You are on page 1of 57

LEHIGH ACQUISITION CORP., Plaintiffs, vs.

TOWNSHIP OF CRANFORD and PLANNING BOARD OF THE TOWNSHIP OF CRANFORD, Defendants; and CRANFORD DEVELOPMENT ASSOCIATES, LLC, a limited liability company organized under the laws of the State of New Jersey, SAMUEL HEKEMIAN, PETER HEKEMIAN, JEFFREY HEKEMIAN, and ANN KRIKORIAN as trustee for RICHARD HEKEMIAN and MARK HEKEMIAN, Plaintiffs, vs. TOWNSHIP OF CRANFORD, MAYOR AND COUNCIL OF THE TOWNSHIP OF CRANFORD and the PLANNING BOARD OF THE TOWNSHIP OF CRANFORD, Defendants.

SUPERIOR COURT OF NEW JERSEY UNION COUNTY - LAW DIVISION DOCKET NOS. UNN-L-0140-08 UNN-L-003759-08

Civil Action

______________________________________________________________________________ BRIEF AND APPENDIX OF PLAINTIFFS CRANFORD DEVELOPMENT ASSOCIATES LLC ET AL IN OPPOSITION TO DEFENDANTS’ MOTION TO DISQUALIFY ELIZABETH MCKENZIE FROM SERVING AS SPECIAL MASTER AND TO VACATE THE DECISION OF THE COURT AWARDING A BUILDER’S REMEDY TO CRANFORD DEVELOPMENT ASSOCIATES ______________________________________________________________________________ Of Counsel and on the Brief: Stephen Eisdorfer, Esq. HILL WALLACK LLP 202 Carnegie Center Princeton, New Jersey 08543 (609) 924-0808 Attorneys for Plaintiffs

{F:/wdox/docs/014613/00001/02769280; 1}

TABLE OF CONTENTS PROCEDURAL HISTORY ................................................................................ 2 ARGUMENT ................................................................................................... 5 I. MS. MCKENZIE’S COMMENTS WERE NOT INAPPROPRIATE AND ARE NOT GROUNDS FOR DISQUALIFICATION ............................................ 5 A. CRANFORD’S ACCUSATIONS ARE BASELESS BECAUSE THEY ARE PREMISED ON A MISUNDERSTANDING OF THE FUNCTION OF THE COURT-APPOINTED MASTER IN THE PRESENT CASE .. 5 BASED UPON THE STANDARDS ESTABLISHED BY THE COURTS FOR CONDUCT BY COURT-APPOINTED SPECIAL MASTERS IN EXCLUSIONARY ZONING CASES, MS. MCKENZIE’S CONDUCT WAS ENTIRELY PROPER ............................................................. 9 EVEN IF MEASURED BY THE STANDARDS THAT GOVERN JUDGES, MS. MCKENZIE’S CONDUCT WAS ENTIRELY PROPER .. ................................................................................................. 14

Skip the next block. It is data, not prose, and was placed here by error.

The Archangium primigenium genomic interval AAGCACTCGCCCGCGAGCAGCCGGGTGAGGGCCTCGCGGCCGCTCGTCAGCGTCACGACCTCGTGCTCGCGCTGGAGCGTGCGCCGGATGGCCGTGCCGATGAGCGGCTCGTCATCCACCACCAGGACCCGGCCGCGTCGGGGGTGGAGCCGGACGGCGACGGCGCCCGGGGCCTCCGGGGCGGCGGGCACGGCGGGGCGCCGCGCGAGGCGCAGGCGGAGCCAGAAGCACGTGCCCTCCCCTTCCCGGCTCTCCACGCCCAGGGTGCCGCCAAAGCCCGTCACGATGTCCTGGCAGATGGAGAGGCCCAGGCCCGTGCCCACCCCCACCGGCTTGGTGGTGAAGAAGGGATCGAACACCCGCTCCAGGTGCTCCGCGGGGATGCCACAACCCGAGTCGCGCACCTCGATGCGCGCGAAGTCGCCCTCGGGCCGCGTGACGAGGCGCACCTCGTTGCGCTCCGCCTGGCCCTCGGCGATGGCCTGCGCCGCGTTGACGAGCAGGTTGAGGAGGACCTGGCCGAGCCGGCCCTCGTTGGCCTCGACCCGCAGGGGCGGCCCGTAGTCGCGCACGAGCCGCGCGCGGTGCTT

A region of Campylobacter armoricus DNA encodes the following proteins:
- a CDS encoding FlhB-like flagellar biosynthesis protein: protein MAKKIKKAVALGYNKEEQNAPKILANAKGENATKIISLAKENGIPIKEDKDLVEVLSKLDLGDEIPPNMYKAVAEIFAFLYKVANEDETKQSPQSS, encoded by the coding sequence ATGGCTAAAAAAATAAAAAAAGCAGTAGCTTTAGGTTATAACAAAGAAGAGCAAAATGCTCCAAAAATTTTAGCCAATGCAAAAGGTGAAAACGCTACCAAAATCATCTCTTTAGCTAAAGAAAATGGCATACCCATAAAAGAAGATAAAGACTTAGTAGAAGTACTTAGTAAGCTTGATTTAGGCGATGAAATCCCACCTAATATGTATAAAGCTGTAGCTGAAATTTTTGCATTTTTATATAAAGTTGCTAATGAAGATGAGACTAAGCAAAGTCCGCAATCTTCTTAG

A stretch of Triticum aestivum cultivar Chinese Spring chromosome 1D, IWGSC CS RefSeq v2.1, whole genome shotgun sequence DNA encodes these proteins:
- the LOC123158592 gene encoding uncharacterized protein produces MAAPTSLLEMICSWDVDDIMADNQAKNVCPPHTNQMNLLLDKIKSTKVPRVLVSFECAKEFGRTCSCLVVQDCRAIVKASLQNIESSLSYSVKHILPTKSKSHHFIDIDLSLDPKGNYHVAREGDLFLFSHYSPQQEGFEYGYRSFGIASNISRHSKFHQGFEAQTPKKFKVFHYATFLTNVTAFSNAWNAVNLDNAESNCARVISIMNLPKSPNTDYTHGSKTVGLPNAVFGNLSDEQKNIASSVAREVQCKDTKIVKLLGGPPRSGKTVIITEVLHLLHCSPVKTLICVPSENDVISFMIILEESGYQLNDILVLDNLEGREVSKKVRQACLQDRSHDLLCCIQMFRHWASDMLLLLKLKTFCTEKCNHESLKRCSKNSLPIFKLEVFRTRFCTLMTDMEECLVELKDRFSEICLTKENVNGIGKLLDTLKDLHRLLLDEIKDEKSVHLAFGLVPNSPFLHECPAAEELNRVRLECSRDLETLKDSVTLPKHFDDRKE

B.

C.

II.

DEFENDANTS HAVE NOT SATISFIED THE STANDARDS FOR RECONSIDERATION UNDER R.4:49-2 ............................................... 17

CONCLUSION .............................................................................................. 22 APPENDIX Consent order appointing special master, February 3, 2009 .................... Ex. A Curriculum Vitae of Elizabeth McKenzie, January 4, 2010 ..................... Ex. B Case management order, April 3, 2009.................................................... Ex. C Letter from Elizabeth McKenzie to the Court, July 19, 2010 .................... Ex. D

{F:/wdox/docs/014613/00001/02769280; 1}

i

Plaintiff Cranford Development Associates et al (collectively “CDA”) submits this brief in opposition to the motion filed by defendants Cranford Township and the Planning Board of Cranford Township to disqualify Elizabeth McKenzie from serving as special master and to vacate the July 29, 2011 decision of the Court awarding CDA a site-specific builder’s remedy. The purported basis for this motion is that Ms. McKenzie has evinced an improper bias or prejudice in this matter as evidenced by her having occasionally described herself as an “advocate for affordable housing” and by certain remarks made by her during the hearing on CDA’s claim for a site specific remedy in the summer of 2010.1 The Court should deny this motion. First, no matter which standards govern Ms. McKenzie’s conduct, her comments were not inappropriate and are not grounds for disqualification. Second, defendants have not satisfied the standard under R. 4:49-2 for reconsideration of the Court’s decision awarding a site-specific builder’s remedy.

Cranford’s motion was filed on Wednesday, November 21, 2012—twelve days after counsel received from Ms. McKenzie a final though unsigned copy of the report of Special Hearing Officer Douglas Wolfson recommending that CDA be granted site plan approval for its proposed inclusionary development. The three comments by Ms. McKenzie which form the evidentiary basis for the motion were made two months, seven months, and 27 months earlier. The timing of the motion, together with the scantiness of the factual basis, cannot help but suggest that this motion is not really about a newly discovered “bias” or “prejudice” on the part of Ms. McKenzie, but by Cranford’s displeasure at the course the case has taken. This suggestion is perhaps reinforced by the fact that Cranford has not sought to vacate other decisions that might have been affected by Ms. McKenzie’s bias or prejudice. For example, it has not sought to vacate the Court’s approval of its settlement with Lehigh Acquisition LLC, a matter as to which Ms. McKenzie submitted a report and presented testimony.
1

{F:/wdox/docs/014613/00001/02769280; 1}

1